## Explanation

The turning loop generates a change in magnetic flux through the area enclosed by the loop, which according to **Faraday's Law of Electromagnetic Induction**, induces an emf. This is mathematically represented as:

Where $\mathcal{E}$ is the electromotive force (emf) and $\Phi_B$ denotes the magnetic flux.

If the number of turns in the wire loop is $N$, the induced emf becomes:

$\mathcal{E} = -N \frac{d\Phi_B}{dt}$This can also be viewed in the context of **motional emf**, which occurs if part of a circuit moves through a magnetic field. The magnitude of the motional emf can be described by:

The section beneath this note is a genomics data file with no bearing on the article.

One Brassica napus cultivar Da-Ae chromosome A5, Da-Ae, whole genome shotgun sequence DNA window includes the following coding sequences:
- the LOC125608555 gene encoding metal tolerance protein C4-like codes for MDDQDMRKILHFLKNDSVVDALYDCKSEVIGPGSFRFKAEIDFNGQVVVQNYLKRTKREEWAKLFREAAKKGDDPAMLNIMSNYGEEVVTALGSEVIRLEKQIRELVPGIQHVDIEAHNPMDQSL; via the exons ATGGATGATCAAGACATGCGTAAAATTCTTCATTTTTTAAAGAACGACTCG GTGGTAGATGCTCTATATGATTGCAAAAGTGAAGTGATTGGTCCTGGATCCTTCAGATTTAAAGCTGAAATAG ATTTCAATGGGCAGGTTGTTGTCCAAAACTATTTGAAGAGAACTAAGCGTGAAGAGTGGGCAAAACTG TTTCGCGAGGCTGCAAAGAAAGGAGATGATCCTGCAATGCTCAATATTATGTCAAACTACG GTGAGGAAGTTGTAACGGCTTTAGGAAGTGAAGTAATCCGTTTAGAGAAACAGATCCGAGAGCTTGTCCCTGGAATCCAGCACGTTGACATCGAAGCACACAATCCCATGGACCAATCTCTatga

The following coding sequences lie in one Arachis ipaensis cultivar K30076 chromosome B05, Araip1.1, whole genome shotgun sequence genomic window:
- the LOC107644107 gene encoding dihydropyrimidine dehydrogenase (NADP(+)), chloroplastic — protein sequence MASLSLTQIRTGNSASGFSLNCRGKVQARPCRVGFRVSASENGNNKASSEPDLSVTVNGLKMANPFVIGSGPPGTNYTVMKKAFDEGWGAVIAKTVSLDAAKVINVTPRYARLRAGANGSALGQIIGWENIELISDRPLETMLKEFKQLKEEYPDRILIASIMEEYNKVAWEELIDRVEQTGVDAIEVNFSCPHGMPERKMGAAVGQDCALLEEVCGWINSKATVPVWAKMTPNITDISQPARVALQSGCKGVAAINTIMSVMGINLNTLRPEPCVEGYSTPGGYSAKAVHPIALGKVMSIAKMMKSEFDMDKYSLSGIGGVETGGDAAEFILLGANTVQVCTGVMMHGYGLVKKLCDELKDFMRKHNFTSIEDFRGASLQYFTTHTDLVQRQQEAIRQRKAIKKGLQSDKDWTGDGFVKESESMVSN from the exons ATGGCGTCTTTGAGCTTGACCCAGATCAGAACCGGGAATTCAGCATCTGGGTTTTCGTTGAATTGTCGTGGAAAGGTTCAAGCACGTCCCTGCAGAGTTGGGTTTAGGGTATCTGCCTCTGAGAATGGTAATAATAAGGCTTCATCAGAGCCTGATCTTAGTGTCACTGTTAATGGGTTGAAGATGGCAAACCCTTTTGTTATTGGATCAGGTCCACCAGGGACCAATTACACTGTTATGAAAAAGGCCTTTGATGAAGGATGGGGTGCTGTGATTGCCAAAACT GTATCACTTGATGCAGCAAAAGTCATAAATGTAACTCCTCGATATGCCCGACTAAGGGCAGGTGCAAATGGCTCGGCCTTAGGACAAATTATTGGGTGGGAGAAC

Where $B$ is the magnetic field strength, $l$ is the length of the wire in the magnetic field, $v$ is the velocity of the wire, and $\theta$ is the angle between the velocity and the magnetic field direction.

The continuous rotation of the loop results in a **periodic change in the magnetic flux** and thus generates an **alternating current (AC)** if the loop is part of a complete circuit. This forms the basis of many electric generators and induction motors.